Paella Escentials

My parents told me I can’t come home until I learn to make paella. My visa expires at the end of the year. I had to learn to make paella! After two cooking lessons, I learned one important thing: unless you burn it, paella is hard to screw up. However, that’s not to say there aren’t ways to make a better paella. Here are a few tips I picked up.

Pan: Chances are you imagine using a traditional steel pan, like in movies. This would be a great place to insert a movie reference, but I can’t think of a single paella scene right now. If you have a special burner for your paella pan, then yes, use this. When making paella on a typical stove, it’s better to use a frying pan because the frying pan more equally distributes heat from the burner.

Bomba rice: This is the best paella rice. It’s a medium grain rice that absorbs liquid without becoming soggy. In fact, after about 20 minutes of cooking and 10 minutes of sitting, it’s served al dente. It might be a bit pricier than other types of rice, but it’s easy to find in Spain and with specialty grocers in the United States.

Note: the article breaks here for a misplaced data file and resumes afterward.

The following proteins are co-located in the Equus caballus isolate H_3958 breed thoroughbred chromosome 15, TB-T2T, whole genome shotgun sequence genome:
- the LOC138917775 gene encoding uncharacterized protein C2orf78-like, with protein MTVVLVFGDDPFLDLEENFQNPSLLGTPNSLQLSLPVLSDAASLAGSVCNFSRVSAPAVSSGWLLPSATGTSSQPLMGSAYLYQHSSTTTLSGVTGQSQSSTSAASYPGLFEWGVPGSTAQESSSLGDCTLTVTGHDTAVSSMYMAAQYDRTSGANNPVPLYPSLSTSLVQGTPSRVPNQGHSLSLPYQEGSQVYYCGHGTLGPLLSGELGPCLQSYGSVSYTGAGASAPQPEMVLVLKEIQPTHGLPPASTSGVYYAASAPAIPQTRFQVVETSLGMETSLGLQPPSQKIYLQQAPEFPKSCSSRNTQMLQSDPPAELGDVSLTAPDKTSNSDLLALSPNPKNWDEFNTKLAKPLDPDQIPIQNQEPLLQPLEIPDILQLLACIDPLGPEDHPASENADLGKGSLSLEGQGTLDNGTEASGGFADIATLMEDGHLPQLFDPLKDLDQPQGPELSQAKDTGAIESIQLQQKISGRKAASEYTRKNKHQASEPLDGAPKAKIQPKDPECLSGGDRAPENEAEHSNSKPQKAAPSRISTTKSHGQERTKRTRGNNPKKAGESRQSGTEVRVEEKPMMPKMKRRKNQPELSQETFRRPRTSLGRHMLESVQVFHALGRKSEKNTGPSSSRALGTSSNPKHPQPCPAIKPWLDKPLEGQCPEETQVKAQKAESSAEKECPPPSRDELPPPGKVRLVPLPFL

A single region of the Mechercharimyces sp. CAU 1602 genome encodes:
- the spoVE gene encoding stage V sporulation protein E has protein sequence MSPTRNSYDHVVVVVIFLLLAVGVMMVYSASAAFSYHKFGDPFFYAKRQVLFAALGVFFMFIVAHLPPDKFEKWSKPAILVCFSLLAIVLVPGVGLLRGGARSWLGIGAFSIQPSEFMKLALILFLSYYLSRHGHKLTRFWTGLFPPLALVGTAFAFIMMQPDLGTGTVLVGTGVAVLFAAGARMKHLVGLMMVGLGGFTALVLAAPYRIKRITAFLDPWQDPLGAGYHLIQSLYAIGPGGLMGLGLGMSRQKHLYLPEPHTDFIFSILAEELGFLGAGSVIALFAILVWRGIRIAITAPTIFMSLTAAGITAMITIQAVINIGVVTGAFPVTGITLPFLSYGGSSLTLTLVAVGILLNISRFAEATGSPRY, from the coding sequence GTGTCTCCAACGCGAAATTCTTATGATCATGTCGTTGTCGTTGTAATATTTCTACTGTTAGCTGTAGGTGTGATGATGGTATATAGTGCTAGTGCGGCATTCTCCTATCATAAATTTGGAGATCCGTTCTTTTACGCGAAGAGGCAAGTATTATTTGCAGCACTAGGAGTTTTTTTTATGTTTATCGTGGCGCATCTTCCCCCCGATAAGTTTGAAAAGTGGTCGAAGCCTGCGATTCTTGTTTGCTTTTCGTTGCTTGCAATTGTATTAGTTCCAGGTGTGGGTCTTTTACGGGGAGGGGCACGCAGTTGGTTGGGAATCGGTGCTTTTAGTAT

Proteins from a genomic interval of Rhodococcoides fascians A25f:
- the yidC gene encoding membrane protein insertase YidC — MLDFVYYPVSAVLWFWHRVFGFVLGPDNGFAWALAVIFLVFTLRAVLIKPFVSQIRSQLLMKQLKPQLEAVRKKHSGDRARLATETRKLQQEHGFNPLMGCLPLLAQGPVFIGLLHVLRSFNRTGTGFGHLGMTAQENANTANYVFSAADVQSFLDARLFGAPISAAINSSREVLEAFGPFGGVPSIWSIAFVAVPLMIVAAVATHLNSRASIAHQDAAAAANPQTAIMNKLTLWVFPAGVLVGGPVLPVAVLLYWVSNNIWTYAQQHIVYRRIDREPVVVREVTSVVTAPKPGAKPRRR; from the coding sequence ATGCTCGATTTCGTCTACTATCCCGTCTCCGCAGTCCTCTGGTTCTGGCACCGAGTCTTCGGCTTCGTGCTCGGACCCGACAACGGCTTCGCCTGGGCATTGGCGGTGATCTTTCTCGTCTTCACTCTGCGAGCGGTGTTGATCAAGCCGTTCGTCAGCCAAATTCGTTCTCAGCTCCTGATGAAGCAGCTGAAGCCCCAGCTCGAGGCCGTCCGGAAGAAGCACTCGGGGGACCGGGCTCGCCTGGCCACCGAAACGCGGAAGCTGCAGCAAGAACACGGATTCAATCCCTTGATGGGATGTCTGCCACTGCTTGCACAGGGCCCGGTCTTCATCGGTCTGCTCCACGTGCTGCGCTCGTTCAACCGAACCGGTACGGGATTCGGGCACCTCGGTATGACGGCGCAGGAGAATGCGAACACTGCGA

Onions: No matter what, always start your paella with onions. After that, add whatever veggies and meats you have around. All paellas taste different, but every one starts with onions sautéed in olive oil.

Liquids: You’ll need something to cook the rice. The best is to make a wine based sauce and add tomato juice (or squid juice for arroz negro), but you can play around with this.

Saffron: Don’t forget saffron! Just a little bit carries a lot of flavor, and such a good flavor it is.

The rest is up to you. Throw in some chicken, chorizo, prawns, squid, peppers, peas, asparagus, or whatever you prefer. Buen provecho!


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